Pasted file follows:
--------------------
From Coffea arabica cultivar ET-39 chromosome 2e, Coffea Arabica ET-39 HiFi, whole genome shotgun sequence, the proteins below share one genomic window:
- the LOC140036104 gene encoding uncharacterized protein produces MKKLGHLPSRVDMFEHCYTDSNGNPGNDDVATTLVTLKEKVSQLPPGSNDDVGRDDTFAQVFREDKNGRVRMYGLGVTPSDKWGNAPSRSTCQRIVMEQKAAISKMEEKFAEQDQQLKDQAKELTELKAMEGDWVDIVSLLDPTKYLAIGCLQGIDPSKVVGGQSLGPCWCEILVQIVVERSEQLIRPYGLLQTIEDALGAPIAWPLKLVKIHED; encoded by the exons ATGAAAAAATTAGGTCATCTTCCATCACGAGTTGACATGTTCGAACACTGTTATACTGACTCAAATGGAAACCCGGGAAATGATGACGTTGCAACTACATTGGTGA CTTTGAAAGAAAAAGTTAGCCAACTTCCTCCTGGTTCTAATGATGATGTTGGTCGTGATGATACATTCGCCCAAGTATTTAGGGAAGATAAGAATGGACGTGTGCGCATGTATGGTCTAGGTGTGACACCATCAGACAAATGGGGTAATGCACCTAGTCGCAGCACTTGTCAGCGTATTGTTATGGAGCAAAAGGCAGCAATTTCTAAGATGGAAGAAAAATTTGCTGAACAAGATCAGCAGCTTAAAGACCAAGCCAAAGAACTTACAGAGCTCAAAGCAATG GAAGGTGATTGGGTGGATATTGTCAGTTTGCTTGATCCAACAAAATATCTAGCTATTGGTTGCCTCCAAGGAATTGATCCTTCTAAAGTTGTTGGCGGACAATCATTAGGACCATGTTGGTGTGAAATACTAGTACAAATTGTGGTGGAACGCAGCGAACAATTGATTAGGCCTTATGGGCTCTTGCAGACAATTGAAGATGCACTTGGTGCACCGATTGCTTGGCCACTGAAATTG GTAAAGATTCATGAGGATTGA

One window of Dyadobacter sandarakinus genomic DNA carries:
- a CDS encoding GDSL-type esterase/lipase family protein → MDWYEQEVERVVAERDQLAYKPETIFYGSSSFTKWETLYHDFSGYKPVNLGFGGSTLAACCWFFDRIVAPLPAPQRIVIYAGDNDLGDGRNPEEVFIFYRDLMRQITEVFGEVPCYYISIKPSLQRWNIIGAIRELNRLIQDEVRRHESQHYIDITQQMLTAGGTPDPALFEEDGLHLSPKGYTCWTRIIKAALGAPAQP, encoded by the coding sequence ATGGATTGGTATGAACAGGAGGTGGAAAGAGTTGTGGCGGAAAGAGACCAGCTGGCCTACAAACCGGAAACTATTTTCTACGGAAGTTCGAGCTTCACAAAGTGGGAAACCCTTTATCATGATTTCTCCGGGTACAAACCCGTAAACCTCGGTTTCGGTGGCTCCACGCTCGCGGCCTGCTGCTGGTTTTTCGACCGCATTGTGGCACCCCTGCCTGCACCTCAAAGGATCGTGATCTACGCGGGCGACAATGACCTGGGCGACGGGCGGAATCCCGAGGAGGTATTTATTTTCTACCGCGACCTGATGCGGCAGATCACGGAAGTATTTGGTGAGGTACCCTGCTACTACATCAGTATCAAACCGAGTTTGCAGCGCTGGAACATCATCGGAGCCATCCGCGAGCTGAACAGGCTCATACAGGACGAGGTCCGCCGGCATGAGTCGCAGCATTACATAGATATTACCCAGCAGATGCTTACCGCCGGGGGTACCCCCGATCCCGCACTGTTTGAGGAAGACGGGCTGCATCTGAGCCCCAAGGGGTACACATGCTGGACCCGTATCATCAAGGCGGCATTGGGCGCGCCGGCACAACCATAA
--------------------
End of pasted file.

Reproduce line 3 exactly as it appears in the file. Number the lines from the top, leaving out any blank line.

One window of Dyadobacter sandarakinus genomic DNA carries: